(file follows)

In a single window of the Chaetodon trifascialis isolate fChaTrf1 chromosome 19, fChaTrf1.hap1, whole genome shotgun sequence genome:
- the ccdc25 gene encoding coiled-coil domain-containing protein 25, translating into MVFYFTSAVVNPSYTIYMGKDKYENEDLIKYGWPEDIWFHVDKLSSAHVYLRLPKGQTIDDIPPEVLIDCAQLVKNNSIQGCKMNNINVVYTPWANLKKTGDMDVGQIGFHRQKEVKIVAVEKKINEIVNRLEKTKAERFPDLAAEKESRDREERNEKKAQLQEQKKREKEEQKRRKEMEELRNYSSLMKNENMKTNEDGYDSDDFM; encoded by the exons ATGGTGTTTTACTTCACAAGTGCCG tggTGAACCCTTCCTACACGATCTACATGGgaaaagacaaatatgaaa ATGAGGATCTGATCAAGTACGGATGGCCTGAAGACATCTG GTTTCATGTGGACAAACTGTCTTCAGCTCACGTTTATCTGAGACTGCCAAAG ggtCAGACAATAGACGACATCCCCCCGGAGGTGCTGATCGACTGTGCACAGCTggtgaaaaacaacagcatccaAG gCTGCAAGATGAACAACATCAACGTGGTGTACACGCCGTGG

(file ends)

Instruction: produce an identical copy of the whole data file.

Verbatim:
In a single window of the Chaetodon trifascialis isolate fChaTrf1 chromosome 19, fChaTrf1.hap1, whole genome shotgun sequence genome:
- the ccdc25 gene encoding coiled-coil domain-containing protein 25, translating into MVFYFTSAVVNPSYTIYMGKDKYENEDLIKYGWPEDIWFHVDKLSSAHVYLRLPKGQTIDDIPPEVLIDCAQLVKNNSIQGCKMNNINVVYTPWANLKKTGDMDVGQIGFHRQKEVKIVAVEKKINEIVNRLEKTKAERFPDLAAEKESRDREERNEKKAQLQEQKKREKEEQKRRKEMEELRNYSSLMKNENMKTNEDGYDSDDFM; encoded by the exons ATGGTGTTTTACTTCACAAGTGCCG tggTGAACCCTTCCTACACGATCTACATGGgaaaagacaaatatgaaa ATGAGGATCTGATCAAGTACGGATGGCCTGAAGACATCTG GTTTCATGTGGACAAACTGTCTTCAGCTCACGTTTATCTGAGACTGCCAAAG ggtCAGACAATAGACGACATCCCCCCGGAGGTGCTGATCGACTGTGCACAGCTggtgaaaaacaacagcatccaAG gCTGCAAGATGAACAACATCAACGTGGTGTACACGCCGTGG